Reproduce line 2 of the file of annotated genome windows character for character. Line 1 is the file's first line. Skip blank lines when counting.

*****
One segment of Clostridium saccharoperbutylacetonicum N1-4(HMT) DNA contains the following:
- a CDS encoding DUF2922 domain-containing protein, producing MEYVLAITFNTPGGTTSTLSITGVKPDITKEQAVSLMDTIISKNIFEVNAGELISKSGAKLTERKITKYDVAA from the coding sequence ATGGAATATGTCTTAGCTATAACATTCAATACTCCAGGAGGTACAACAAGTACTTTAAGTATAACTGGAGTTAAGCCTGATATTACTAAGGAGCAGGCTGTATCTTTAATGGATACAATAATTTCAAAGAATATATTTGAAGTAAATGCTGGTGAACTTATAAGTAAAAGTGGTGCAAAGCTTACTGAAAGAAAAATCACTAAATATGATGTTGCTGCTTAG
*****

- a CDS encoding DUF2922 domain-containing protein, producing MEYVLAITFNTPGGTTSTLSITGVKPDITKEQAVSLMDTIISKNIFEVNAGELISKSGAKLTERKITKYDVAA from the coding sequence ATGGAATATGTCTTAGCTATAACATTCAATACTCCAGGAGGTACAACAAGTACTTTAAGTATAACTGGAGTTAAGCCTGATATTACTAAGGAGCAGGCTGTATCTTTAATGGATACAATAATTTCAAAGAATATATTTGAAGTAAATGCTGGTGAACTTATAAGTAAAAGTGGTGCAAAGCTTACTGAAAGAAAAATCACTAAATATGATGTTGCTGCTTAG